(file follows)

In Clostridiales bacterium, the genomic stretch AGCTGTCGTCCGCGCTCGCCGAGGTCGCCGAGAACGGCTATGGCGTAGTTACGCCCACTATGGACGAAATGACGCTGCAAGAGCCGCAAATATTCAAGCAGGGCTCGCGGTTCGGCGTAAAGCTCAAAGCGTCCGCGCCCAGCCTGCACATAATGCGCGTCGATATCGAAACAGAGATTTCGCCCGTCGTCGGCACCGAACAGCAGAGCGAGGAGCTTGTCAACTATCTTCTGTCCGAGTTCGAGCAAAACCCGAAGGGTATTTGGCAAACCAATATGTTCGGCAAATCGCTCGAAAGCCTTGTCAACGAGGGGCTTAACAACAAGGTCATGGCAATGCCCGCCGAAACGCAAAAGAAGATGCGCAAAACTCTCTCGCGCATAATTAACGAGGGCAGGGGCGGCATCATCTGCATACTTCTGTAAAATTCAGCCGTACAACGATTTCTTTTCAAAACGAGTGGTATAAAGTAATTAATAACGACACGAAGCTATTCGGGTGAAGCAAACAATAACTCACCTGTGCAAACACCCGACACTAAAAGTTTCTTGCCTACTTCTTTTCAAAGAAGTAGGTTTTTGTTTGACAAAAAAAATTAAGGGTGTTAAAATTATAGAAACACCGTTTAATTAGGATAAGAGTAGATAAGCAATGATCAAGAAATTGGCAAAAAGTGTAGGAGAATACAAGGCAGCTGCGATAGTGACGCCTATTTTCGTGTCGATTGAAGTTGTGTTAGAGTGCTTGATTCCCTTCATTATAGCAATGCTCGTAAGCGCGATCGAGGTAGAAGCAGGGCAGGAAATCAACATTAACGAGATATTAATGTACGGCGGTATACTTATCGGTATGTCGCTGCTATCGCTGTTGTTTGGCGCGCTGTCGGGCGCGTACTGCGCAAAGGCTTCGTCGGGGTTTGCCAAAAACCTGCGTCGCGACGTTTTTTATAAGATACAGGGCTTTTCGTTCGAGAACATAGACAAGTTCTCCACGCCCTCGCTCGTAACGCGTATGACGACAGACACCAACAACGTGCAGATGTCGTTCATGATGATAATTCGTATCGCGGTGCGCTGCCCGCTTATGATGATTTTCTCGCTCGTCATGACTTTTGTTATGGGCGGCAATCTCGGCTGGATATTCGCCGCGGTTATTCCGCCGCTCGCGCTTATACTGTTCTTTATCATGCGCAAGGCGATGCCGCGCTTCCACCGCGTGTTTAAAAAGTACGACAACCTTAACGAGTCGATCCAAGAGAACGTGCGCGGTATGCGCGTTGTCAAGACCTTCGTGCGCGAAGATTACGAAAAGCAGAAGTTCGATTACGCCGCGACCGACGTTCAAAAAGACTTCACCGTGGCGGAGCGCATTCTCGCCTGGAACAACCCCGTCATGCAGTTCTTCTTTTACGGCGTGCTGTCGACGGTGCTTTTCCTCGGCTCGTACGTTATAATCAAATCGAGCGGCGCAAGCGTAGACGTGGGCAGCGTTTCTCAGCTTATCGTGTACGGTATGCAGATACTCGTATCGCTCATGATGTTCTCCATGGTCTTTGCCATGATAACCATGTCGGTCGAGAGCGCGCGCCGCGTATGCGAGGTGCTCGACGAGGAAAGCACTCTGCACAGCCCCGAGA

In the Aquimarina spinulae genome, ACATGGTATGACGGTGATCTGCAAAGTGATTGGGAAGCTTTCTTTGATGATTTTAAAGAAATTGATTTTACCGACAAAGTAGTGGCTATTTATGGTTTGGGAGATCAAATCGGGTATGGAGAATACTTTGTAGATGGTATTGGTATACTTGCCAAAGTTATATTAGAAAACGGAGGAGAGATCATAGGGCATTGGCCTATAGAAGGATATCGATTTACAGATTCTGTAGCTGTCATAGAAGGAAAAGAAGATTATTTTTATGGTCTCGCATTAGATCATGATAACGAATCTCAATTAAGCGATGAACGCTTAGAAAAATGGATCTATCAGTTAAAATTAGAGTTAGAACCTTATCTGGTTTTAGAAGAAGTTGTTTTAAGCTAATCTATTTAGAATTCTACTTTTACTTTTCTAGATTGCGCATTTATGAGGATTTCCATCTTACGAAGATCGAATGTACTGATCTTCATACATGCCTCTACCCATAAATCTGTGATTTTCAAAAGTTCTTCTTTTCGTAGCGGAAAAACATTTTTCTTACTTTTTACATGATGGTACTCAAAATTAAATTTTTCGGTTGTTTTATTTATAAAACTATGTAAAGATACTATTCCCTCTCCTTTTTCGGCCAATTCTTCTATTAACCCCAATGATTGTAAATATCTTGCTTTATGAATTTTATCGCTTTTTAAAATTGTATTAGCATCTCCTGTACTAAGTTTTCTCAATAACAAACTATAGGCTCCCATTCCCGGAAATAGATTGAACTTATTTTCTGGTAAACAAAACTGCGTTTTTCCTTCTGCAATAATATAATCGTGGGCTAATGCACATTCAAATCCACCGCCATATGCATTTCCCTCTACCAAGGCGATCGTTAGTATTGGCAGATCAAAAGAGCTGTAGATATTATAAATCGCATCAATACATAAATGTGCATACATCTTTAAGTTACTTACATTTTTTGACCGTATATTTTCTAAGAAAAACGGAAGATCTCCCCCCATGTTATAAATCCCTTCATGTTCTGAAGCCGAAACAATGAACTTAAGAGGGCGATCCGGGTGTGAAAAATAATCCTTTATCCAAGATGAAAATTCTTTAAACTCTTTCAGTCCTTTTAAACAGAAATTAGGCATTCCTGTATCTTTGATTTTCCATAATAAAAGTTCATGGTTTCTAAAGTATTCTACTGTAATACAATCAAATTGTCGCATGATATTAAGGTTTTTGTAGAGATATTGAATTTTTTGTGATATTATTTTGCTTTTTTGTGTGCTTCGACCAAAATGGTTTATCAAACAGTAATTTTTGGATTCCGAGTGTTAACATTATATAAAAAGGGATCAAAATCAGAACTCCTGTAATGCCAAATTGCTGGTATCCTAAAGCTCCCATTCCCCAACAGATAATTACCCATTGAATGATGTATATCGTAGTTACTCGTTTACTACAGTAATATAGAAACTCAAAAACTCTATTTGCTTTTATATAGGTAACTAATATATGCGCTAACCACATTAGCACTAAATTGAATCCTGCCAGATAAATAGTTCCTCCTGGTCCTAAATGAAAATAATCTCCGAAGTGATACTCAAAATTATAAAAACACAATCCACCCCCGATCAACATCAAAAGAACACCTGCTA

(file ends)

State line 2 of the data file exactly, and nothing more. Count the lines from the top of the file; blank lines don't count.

In the Aquimarina spinulae genome, ACATGGTATGACGGTGATCTGCAAAGTGATTGGGAAGCTTTCTTTGATGATTTTAAAGAAATTGATTTTACCGACAAAGTAGTGGCTATTTATGGTTTGGGAGATCAAATCGGGTATGGAGAATACTTTGTAGATGGTATTGGTATACTTGCCAAAGTTATATTAGAAAACGGAGGAGAGATCATAGGGCATTGGCCTATAGAAGGATATCGATTTACAGATTCTGTAGCTGTCATAGAAGGAAAAGAAGATTATTTTTATGGTCTCGCATTAGATCATGATAACGAATCTCAATTAAGCGATGAACGCTTAGAAAAATGGATCTATCAGTTAAAATTAGAGTTAGAACCTTATCTGGTTTTAGAAGAAGTTGTTTTAAGCTAATCTATTTAGAATTCTACTTTTACTTTTCTAGATTGCGCATTTATGAGGATTTCCATCTTACGAAGATCGAATGTACTGATCTTCATACATGCCTCTACCCATAAATCTGTGATTTTCAAAAGTTCTTCTTTTCGTAGCGGAAAAACATTTTTCTTACTTTTTACATGATGGTACTCAAAATTAAATTTTTCGGTTGTTTTATTTATAAAACTATGTAAAGATACTATTCCCTCTCCTTTTTCGGCCAATTCTTCTATTAACCCCAATGATTGTAAATATCTTGCTTTATGAATTTTATCGCTTTTTAAAATTGTATTAGCATCTCCTGTACTAAGTTTTCTCAATAACAAACTATAGGCTCCCATTCCCGGAAATAGATTGAACTTATTTTCTGGTAAACAAAACTGCGTTTTTCCTTCTGCAATAATATAATCGTGGGCTAATGCACATTCAAATCCACCGCCATATGCATTTCCCTCTACCAAGGCGATCGTTAGTATTGGCAGATCAAAAGAGCTGTAGATATTATAAATCGCATCAATACATAAATGTGCATACATCTTTAAGTTACTTACATTTTTTGACCGTATATTTTCTAAGAAAAACGGAAGATCTCCCCCCATGTTATAAATCCCTTCATGTTCTGAAGCCGAAACAATGAACTTAAGAGGGCGATCCGGGTGTGAAAAATAATCCTTTATCCAAGATGAAAATTCTTTAAACTCTTTCAGTCCTTTTAAACAGAAATTAGGCATTCCTGTATCTTTGATTTTCCATAATAAAAGTTCATGGTTTCTAAAGTATTCTACTGTAATACAATCAAATTGTCGCATGATATTAAGGTTTTTGTAGAGATATTGAATTTTTTGTGATATTATTTTGCTTTTTTGTGTGCTTCGACCAAAATGGTTTATCAAACAGTAATTTTTGGATTCCGAGTGTTAACATTATATAAAAAGGGATCAAAATCAGAACTCCTGTAATGCCAAATTGCTGGTATCCTAAAGCTCCCATTCCCCAACAGATAATTACCCATTGAATGATGTATATCGTAGTTACTCGTTTACTACAGTAATATAGAAACTCAAAAACTCTATTTGCTTTTATATAGGTAACTAATATATGCGCTAACCACATTAGCACTAAATTGAATCCTGCCAGATAAATAGTTCCTCCTGGTCCTAAATGAAAATAATCTCCGAAGTGATACTCAAAATTATAAAAACACAATCCACCCCCGATCAACATCAAAAGAACACCTGCTA